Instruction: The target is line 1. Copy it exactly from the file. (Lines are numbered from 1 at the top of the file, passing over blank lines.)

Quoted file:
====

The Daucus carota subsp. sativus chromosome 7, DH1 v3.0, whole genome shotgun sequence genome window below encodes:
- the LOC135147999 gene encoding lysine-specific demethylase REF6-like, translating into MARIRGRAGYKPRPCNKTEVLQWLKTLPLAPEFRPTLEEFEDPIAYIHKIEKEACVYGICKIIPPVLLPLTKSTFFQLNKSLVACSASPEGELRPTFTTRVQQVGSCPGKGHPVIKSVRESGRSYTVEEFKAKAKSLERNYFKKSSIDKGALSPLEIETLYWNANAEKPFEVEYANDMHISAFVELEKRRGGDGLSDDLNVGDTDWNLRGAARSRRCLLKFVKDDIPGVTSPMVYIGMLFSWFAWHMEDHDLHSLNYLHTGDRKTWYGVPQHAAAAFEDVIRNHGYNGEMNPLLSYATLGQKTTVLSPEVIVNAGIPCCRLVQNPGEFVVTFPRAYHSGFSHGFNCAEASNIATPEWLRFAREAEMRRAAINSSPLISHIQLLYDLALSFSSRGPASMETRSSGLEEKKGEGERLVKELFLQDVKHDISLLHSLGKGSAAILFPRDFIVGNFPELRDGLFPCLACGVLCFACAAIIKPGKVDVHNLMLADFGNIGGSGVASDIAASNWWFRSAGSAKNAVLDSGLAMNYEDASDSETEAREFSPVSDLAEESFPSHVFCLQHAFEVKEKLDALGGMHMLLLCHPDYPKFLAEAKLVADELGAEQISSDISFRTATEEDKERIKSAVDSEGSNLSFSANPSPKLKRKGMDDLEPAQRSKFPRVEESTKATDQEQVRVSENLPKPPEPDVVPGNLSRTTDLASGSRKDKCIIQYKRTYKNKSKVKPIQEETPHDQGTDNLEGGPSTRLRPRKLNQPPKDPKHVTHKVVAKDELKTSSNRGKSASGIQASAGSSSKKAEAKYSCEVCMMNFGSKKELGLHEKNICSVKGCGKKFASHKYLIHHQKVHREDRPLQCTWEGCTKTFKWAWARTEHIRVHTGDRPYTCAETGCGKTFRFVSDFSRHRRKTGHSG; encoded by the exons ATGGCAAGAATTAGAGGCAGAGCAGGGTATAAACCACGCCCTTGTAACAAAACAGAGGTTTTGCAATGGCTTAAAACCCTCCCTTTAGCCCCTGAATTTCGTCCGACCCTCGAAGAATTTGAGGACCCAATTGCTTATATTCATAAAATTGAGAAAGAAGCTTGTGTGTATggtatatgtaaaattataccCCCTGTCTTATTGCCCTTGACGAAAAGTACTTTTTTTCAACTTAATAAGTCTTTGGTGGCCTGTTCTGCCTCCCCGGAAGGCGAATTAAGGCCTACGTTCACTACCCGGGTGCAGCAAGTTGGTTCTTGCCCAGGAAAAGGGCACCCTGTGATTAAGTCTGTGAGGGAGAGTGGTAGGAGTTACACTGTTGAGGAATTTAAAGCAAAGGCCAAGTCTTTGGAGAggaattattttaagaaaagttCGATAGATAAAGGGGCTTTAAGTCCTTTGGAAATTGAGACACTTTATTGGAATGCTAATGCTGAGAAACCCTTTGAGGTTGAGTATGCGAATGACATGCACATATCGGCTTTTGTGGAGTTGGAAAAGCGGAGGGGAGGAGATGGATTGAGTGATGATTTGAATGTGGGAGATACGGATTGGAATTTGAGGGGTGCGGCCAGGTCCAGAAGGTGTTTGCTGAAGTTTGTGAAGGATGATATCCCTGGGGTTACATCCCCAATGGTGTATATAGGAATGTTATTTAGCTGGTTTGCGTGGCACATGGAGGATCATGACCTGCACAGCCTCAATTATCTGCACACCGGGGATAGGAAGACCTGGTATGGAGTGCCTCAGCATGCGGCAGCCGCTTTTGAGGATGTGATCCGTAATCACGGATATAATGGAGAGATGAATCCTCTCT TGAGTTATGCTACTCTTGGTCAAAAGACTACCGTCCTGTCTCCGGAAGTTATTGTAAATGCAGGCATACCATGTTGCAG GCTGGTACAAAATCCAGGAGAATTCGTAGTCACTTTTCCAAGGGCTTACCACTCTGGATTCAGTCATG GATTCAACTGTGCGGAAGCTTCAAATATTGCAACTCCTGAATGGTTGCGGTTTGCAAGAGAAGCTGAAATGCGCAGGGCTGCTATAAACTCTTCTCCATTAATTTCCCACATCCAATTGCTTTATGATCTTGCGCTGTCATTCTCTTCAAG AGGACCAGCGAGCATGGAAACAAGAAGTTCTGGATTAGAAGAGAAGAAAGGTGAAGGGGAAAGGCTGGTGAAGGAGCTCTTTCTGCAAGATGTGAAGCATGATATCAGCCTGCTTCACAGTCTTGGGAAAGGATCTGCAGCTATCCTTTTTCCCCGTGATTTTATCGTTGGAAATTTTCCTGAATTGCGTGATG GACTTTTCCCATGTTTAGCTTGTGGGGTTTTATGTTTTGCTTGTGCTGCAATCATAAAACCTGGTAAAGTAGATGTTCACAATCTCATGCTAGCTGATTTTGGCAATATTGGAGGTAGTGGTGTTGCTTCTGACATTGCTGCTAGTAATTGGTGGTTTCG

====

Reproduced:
The Daucus carota subsp. sativus chromosome 7, DH1 v3.0, whole genome shotgun sequence genome window below encodes: